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Monday 24 October 2016 Instagram
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E-cigarette ban in public places failed

E-cigarette ban in public places failed

The Bill that would have banned e-cigarettes in public places in Wales has failed, after a vote in the National Assembly for Wales yesterday

The Bill that would have banned e-cigarettes in public places in Wales has failed, after a vote in the Senedd (National Assembly for Wales) yesterday.

The vote was very close, and ended with 26 ministers voting for it and 27 assembly members (AMs) against.

The ban on e-cigarettes would have included places that provide childcare, public transport, cinemas, hospital car parks, theatres, libraries and other public places.

The Bill had a long “detailed scrutiny process” before it got to this point, which “strengthened it”, the Public Services Minister Leighton Andrews said.

The Bill, called the Public Health (Wales) Bill “offers protection for children from the evils of tobacco”, he told Senedd yesterday. E-cigarettes could still be used in all the places that regular cigarettes are used, but not where children are most likely to be present, and “therefore where the risks of renormalising smoking are greatest”.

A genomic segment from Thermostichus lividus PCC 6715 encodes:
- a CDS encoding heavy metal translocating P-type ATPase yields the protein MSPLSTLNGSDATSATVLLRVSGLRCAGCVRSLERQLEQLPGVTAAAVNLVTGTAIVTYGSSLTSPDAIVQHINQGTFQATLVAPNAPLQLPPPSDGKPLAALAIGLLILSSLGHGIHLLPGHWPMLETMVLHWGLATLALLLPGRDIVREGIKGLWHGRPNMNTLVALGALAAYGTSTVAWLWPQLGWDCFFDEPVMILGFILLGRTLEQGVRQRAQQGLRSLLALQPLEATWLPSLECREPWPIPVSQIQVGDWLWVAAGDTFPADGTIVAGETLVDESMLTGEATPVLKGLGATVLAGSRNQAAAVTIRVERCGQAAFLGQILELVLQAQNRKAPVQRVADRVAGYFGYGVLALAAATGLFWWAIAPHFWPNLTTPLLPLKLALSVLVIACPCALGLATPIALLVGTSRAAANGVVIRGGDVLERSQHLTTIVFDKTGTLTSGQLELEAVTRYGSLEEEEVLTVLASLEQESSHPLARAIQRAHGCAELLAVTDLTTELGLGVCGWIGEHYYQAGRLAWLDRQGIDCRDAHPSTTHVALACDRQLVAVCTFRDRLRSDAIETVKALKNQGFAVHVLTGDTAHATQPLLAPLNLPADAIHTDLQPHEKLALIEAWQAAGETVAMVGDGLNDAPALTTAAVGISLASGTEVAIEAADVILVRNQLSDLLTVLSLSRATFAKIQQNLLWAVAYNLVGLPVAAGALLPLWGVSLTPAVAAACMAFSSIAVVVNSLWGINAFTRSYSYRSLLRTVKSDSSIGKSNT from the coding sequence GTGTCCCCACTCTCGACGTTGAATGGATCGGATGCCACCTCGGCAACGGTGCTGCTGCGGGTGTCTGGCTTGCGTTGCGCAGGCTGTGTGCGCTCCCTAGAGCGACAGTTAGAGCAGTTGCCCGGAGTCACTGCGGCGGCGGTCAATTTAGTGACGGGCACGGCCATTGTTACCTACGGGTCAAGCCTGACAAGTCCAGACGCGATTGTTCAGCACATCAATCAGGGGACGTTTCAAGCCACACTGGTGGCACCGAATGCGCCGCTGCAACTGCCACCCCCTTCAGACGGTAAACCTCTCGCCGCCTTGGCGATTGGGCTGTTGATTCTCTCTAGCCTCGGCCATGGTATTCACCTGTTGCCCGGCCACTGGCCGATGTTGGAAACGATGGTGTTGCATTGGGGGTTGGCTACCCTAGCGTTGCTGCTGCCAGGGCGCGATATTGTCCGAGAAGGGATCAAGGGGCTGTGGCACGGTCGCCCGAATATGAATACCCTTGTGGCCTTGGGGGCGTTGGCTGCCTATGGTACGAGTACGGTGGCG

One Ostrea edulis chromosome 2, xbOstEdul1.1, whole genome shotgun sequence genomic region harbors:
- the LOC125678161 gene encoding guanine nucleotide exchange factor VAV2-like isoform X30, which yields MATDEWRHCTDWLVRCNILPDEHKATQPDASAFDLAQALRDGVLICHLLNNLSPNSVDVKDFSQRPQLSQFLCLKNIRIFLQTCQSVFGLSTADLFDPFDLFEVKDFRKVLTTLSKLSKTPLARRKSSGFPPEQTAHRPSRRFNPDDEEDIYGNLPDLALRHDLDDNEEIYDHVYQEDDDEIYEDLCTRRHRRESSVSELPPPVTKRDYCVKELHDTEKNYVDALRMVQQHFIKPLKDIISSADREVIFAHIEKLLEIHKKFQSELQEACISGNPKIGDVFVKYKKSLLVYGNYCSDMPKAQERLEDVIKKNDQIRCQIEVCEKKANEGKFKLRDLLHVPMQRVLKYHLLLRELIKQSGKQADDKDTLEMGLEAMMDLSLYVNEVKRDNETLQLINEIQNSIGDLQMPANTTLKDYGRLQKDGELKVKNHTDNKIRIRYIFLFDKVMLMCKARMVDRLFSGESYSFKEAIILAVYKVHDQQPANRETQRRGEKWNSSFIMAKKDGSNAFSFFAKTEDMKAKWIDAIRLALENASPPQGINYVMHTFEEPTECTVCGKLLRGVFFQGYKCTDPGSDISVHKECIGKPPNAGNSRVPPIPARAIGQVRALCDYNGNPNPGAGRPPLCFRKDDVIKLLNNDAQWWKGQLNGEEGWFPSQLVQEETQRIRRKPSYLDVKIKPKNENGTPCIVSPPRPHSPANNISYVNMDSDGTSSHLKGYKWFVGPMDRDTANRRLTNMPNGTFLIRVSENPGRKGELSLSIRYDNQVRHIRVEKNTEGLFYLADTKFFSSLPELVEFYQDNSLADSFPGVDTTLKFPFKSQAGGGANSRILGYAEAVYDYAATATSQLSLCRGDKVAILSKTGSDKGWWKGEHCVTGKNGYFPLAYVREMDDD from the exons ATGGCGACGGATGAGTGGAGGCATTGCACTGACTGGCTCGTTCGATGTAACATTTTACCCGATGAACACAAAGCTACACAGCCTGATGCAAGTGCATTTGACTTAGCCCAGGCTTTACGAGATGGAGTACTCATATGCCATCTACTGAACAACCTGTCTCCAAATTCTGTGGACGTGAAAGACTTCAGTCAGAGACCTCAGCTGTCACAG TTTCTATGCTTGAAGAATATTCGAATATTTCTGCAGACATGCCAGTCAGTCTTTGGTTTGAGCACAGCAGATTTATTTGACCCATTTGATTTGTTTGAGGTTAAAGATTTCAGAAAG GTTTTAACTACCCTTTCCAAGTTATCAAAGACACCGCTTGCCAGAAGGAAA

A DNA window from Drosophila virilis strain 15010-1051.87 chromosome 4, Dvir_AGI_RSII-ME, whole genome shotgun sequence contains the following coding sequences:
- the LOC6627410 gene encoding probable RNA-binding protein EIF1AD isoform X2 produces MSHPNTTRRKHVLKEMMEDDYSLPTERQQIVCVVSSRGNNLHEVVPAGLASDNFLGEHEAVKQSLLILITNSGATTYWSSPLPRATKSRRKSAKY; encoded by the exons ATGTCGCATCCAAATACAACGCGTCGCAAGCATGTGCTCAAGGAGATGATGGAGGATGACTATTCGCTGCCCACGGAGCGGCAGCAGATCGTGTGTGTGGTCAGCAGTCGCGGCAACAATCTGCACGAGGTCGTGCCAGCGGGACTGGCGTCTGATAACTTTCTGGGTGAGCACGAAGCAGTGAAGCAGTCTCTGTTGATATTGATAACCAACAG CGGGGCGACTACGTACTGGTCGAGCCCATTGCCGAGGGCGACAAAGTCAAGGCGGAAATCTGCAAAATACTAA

All parties have argued that they have smoking cessation in mind, however Labour thought banning e-cigarettes in public places would stop the renormalisation of smoking and others argued it would mean fewer people used e-cigarettes to quit cigarettes.

“The balance that we [the Labour party] have always sought is allowing the benefits of these devices for smoking cessation to be preserved, while acting to prevent the potential harm they could cause,” Andrews stated.

However, Kirsty Williams, the leader of the Welsh Liberal Democrats, said: “Labour’s illiberal plan flew in the face of medical evidence. E-cigarettes are a useful way for smokers to give up on tobacco and there is no doubt they have saved lives.

“This law would have sent the wrong signal that e-cigarettes are as bad for your health as normal cigarettes. That simply isn’t the case,” she added.

As of the moment, the Bill is dead, a spokeperson from the Welsh Assembly stated.

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